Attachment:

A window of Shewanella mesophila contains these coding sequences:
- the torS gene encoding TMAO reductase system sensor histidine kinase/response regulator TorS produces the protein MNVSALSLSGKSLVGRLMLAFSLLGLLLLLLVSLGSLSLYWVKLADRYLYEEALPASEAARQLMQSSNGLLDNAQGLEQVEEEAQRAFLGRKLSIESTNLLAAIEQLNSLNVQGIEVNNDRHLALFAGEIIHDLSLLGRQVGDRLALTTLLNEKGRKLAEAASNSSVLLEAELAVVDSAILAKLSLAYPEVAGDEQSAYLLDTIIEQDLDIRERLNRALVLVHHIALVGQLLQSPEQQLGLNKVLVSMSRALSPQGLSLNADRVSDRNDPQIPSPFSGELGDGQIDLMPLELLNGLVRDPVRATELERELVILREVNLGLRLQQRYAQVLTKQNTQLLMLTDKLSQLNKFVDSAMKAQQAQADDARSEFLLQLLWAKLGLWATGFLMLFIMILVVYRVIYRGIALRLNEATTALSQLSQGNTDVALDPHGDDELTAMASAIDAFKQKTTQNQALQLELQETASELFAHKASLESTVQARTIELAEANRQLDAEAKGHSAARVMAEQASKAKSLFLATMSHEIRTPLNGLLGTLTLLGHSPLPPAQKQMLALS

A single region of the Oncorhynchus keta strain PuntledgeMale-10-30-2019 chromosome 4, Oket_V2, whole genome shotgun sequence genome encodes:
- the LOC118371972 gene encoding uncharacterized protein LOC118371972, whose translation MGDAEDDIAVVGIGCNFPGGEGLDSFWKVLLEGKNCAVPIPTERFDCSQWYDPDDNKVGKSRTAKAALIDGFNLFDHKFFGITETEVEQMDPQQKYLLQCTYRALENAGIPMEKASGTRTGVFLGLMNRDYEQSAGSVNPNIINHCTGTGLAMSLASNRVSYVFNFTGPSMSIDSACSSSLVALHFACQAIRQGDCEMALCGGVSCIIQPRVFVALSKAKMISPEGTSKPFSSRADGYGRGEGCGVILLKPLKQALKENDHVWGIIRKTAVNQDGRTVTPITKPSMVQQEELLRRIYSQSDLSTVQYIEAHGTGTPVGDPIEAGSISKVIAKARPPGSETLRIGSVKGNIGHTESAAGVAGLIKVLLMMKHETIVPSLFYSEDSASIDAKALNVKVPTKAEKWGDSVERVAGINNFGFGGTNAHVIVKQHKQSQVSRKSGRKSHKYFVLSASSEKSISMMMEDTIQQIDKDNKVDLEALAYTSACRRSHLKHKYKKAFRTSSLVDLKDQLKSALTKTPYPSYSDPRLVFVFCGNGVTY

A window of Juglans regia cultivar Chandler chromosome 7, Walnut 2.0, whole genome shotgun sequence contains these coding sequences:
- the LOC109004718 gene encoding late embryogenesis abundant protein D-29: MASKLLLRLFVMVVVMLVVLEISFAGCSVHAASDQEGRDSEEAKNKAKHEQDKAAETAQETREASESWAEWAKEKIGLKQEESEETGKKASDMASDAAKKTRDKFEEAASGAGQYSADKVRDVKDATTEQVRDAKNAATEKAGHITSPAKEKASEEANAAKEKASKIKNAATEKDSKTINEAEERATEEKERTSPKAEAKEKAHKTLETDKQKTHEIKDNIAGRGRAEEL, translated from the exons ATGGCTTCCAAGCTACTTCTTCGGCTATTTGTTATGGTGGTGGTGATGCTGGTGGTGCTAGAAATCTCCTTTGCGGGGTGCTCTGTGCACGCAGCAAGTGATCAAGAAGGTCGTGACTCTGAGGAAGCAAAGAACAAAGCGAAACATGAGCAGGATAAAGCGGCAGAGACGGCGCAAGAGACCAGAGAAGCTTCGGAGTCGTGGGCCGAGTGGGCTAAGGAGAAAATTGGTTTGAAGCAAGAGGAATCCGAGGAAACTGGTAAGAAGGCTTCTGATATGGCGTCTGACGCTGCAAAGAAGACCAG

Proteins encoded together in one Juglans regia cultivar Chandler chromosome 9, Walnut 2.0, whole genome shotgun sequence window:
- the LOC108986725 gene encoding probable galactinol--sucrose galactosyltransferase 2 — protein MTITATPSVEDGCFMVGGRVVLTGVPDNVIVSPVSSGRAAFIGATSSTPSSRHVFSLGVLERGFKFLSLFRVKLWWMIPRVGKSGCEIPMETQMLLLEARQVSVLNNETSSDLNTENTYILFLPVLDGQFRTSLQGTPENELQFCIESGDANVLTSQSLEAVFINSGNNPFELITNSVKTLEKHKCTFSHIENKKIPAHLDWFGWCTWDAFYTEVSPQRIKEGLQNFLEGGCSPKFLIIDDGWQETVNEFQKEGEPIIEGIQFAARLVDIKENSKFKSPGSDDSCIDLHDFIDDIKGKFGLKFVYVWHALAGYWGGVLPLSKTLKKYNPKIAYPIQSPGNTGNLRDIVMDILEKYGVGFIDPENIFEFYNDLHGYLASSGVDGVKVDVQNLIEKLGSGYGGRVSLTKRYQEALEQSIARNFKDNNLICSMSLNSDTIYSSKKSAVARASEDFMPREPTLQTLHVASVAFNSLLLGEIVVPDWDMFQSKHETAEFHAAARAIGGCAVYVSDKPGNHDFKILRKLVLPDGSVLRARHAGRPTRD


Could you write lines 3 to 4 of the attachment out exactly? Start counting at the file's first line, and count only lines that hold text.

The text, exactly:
A single region of the Oncorhynchus keta strain PuntledgeMale-10-30-2019 chromosome 4, Oket_V2, whole genome shotgun sequence genome encodes:
- the LOC118371972 gene encoding uncharacterized protein LOC118371972, whose translation MGDAEDDIAVVGIGCNFPGGEGLDSFWKVLLEGKNCAVPIPTERFDCSQWYDPDDNKVGKSRTAKAALIDGFNLFDHKFFGITETEVEQMDPQQKYLLQCTYRALENAGIPMEKASGTRTGVFLGLMNRDYEQSAGSVNPNIINHCTGTGLAMSLASNRVSYVFNFTGPSMSIDSACSSSLVALHFACQAIRQGDCEMALCGGVSCIIQPRVFVALSKAKMISPEGTSKPFSSRADGYGRGEGCGVILLKPLKQALKENDHVWGIIRKTAVNQDGRTVTPITKPSMVQQEELLRRIYSQSDLSTVQYIEAHGTGTPVGDPIEAGSISKVIAKARPPGSETLRIGSVKGNIGHTESAAGVAGLIKVLLMMKHETIVPSLFYSEDSASIDAKALNVKVPTKAEKWGDSVERVAGINNFGFGGTNAHVIVKQHKQSQVSRKSGRKSHKYFVLSASSEKSISMMMEDTIQQIDKDNKVDLEALAYTSACRRSHLKHKYKKAFRTSSLVDLKDQLKSALTKTPYPSYSDPRLVFVFCGNGVTY